presented as number of specimens collected, which is directly
understandable, rather than as catch rate values, because their
presence or absence is the main factor to consider in this study, not
their quantitative relative abundances calculated using the amount
of water filtered by the net. The lengths of the preleptocephali
(,45 mm) were not evaluated in this study, because these are a
short duration pre-feeding stage of larvae, which do not grow until
they develop into leptocephali and begin feeding.
For these research surveys, all necessary permits to conduct the
biological sampling and hydrographic observations in the
Exclusive Economic Zone of the coastal states for both 2011 and 2012
were issued by the United States Department of State, Bureau of
Oceans and International Environmental and Scientific Affairs,
Department of Foreign Affairs, Federated States of Micronesia
and the Ministry of State of the Republic of Palau. No specific
animal welfare permit is required in Japan for collecting
Eggs (Fig. S1) and preleptocephali (Fig. S2) were sorted out of
the plankton samples and morphologically identified before
subsamples were genetically confirmed onboard. After being
sorted out of the plankton samples, the morphology of the eggs
and preleptocephali were examined and photographed using a
Nikon SMZ1500 dissecting microscope and a Nikon DMX1200F
digital imaging system (Nikon, Tokyo Japan) (Fig. S1, S2).
Specimens were then mostly preserved in 99% ethanol to enable
later DNA analyses.
Onboard Genetic Identification
Before deciding to conduct a grid survey around an egg
collection location, eggs with the appropriate size of about 1.6 mm
and morphology  were genetically identified using an onboard
real-time polymerase chain reaction (PCR) based ABI PRISM
7300 Sequence Detection System (Applied Biosystems, USA)
[48,49] as described previously [19,47]. Some preleptocephali
were also confirmed onboard to be of the Japanese eel using this
Vertical Distribution of Eggs
During the KH-11-6 survey, the vertical distribution of eggs was
studied by making multiple tows at the same station after eggs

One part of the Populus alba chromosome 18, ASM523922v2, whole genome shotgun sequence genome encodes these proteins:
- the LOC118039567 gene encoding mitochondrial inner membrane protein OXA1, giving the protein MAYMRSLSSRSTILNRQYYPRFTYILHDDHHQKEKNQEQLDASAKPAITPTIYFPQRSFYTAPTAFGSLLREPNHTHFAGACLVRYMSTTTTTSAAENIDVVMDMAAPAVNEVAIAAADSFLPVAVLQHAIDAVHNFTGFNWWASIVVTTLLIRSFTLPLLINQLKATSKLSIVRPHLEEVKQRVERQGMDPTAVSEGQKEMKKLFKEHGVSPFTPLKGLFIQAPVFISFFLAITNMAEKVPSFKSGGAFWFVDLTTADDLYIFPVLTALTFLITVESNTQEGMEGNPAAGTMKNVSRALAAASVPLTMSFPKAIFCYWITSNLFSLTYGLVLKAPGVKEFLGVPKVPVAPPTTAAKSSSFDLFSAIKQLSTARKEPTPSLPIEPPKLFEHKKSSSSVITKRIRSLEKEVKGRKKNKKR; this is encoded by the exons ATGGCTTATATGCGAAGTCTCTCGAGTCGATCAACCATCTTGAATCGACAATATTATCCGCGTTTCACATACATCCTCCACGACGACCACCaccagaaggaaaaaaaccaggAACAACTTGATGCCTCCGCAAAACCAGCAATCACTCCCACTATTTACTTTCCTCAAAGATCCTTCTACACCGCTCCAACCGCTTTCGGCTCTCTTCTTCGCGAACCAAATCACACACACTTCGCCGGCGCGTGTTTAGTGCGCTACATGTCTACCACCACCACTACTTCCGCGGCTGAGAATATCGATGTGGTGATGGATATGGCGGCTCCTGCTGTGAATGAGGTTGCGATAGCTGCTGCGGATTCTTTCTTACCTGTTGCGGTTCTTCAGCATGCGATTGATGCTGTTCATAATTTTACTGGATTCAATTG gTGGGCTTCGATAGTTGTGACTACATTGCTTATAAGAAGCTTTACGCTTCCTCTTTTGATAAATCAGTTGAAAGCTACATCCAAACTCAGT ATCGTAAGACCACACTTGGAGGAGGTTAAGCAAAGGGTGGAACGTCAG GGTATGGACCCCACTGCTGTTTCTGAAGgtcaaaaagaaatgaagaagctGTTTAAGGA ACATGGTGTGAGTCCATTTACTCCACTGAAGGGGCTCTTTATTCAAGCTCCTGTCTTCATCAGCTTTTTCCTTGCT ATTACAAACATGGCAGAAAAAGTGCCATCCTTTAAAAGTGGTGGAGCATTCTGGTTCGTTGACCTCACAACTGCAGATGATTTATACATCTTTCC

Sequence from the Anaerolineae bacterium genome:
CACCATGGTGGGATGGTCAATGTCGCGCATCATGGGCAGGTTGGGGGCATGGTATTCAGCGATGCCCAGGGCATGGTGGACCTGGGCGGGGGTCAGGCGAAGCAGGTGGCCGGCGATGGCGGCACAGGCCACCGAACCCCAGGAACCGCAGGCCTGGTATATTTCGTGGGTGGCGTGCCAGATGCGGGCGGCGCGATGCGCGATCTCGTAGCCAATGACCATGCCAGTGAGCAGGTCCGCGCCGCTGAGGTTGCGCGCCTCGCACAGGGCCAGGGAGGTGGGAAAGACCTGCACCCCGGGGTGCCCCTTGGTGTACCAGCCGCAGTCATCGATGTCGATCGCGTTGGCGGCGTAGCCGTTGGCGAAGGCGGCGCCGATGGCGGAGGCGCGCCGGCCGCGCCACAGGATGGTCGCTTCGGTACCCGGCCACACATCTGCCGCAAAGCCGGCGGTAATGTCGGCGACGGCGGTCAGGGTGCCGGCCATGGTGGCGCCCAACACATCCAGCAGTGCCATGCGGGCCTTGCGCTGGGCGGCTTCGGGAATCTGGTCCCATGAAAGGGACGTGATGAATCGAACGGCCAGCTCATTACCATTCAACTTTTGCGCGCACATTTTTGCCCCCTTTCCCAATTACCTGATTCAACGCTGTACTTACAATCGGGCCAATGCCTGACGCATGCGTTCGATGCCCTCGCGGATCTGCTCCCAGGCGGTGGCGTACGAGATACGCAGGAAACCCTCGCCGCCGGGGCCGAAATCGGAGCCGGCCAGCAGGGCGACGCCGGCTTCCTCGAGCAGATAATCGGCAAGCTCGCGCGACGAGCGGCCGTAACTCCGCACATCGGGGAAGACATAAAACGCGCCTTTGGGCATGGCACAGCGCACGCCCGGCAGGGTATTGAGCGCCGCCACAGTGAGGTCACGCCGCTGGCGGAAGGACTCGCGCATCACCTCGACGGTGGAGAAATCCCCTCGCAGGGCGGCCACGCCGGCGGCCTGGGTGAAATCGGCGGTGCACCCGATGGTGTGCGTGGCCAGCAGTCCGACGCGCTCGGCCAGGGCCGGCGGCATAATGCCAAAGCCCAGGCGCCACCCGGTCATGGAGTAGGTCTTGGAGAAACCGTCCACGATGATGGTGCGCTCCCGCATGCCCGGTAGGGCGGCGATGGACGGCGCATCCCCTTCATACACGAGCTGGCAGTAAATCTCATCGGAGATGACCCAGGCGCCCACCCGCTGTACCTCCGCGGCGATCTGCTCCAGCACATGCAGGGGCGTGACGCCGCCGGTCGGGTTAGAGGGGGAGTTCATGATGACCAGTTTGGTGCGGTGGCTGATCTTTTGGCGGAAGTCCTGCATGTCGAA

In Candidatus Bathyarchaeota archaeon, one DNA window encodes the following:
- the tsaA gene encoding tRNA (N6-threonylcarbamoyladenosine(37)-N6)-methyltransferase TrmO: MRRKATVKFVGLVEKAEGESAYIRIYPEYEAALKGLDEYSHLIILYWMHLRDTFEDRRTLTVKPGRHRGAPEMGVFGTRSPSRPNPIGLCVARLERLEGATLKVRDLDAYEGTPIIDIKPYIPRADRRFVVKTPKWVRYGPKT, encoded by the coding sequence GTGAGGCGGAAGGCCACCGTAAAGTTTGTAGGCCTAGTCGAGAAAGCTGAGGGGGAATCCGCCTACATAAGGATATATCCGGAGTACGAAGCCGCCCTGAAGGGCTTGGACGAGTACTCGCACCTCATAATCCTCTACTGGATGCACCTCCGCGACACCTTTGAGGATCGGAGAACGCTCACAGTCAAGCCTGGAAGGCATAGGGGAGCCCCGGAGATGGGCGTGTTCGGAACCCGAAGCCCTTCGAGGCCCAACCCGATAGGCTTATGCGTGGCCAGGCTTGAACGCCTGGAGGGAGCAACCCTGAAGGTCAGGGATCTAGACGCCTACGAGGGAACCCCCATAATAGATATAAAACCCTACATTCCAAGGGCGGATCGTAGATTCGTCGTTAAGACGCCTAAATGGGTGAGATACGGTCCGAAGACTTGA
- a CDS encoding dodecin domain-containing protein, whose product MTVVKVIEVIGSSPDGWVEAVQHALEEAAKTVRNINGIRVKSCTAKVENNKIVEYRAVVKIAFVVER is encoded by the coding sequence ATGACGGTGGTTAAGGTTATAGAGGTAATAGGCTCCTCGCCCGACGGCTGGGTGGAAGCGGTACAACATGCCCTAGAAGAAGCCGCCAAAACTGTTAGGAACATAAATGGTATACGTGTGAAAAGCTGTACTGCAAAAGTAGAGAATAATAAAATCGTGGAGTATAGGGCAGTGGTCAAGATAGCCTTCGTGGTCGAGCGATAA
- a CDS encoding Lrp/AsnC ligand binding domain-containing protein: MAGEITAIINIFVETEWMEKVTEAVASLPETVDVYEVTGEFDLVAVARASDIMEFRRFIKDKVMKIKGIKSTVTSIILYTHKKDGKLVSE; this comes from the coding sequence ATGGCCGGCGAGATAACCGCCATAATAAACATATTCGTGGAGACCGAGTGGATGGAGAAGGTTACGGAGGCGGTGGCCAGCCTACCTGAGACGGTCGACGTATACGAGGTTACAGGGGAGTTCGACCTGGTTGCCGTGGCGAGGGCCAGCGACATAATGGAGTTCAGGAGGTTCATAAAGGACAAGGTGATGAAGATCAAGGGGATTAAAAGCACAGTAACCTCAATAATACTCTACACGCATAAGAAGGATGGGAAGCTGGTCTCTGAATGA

were collected there. This was conducted on 29 June 2011 at Stn.
4 (13u00N, 141u559E) (Fig. 4C). The ORI-BF net was deployed in
7 tows that had 20 min of horizontal towing at one of 6 depths (60,
120, 150, 180, 250, 420 m) from 07:38 to 16:20 during the day.
The catch rate of eggs in each tow was used as a measure of
Table 1. Overview of the number of stations sampled during the different parts of each of the three surveys in relation to the
timing of new moon and the number of eggs or preleptocephali that were collected in 2011 (KH-11-6, new moon 1 July) and 2012
(KH-12-2: leg 1, new moon 20 May 2; leg 2, new moon 19 June).
*4 eggs were collected on 21 May (one day after New moon) after the egg grid survey.
Figure 2. Hydrographic stations along the West Mariana Ridge. The locations of CTD or X-CTD profile stations during the three surveys in
2011 and 2012 are shown with black dots. The estimated location and angle of the salinity front crossing the ridge (red line) and the northern extent
of the layer of low salinity water usually associated with the salinity fronts (#34.5) (blue lines) if present are also shown. Three shallow seamounts
(SM) previously investigated are shown (red triangles).
abundance at each depth layer based on the amount of water
filtered by the net calculated from the flow meter revolutions. Two
tows were made at 150 m to obtain more eggs for a different study,
so the catch rates of the two tows were averaged at that depth in
Figure 5. The depth of the net was monitored acoustically with a
net depth monitoring system (Scanmar, Norway). The net was
open during each tow, but there was no evidence of contamination
from other layers, because eggs were only collected at two layers.
The hydrographic sections of the upper 500 m of the ocean
from the three different surveys showed similar general patterns of
temperature and salinity structure, except for the patterns of the
lower salinity water in the upper 100 m. Water temperatures in
the upper 100 m ranged from 2630uC in the 3 sections, and no
temperature fronts were present (Fig. 3A,C,E). The depth of the
warmest water in the surface layer became shallower in the north
in all three sections, but 30uC water was only detected in June
2012 (Fig. 3E). The patterns of fluctuations of the depth of the
isotherms appeared to vary in conjunction with salinity structure
in all three pairs of sections in Figure 3. Water with a salinity of
34.5 has been found to be a reliable marker associated with the
salinity fronts [16,39,40,46], so this salinity value was used in the
present study to show the distribution of salinity levels. Surface
water with a salinity of #34.5 is shown by red lines in
Figure 3B,D,F that correspond to the blue-green shaded water
in Figure 4 (left panels). In all three sections the lower salinity
water (#34.5) that is usually associated with the salinity fronts was
present in the upper 100 m, but its depth and latitudinal extent
varied among surveys (Fig. 3B,D,F). Each hydrographic section
showed that the salinity increased with depth until about 75
150 m where there was a layer of high salinity water of various
thickness and northerly extension (Fig. 3,4). This subsurface layer
of high salinity water is referred to as the North Pacific Tropical
In the June 2011 survey there was a shallow layer of lower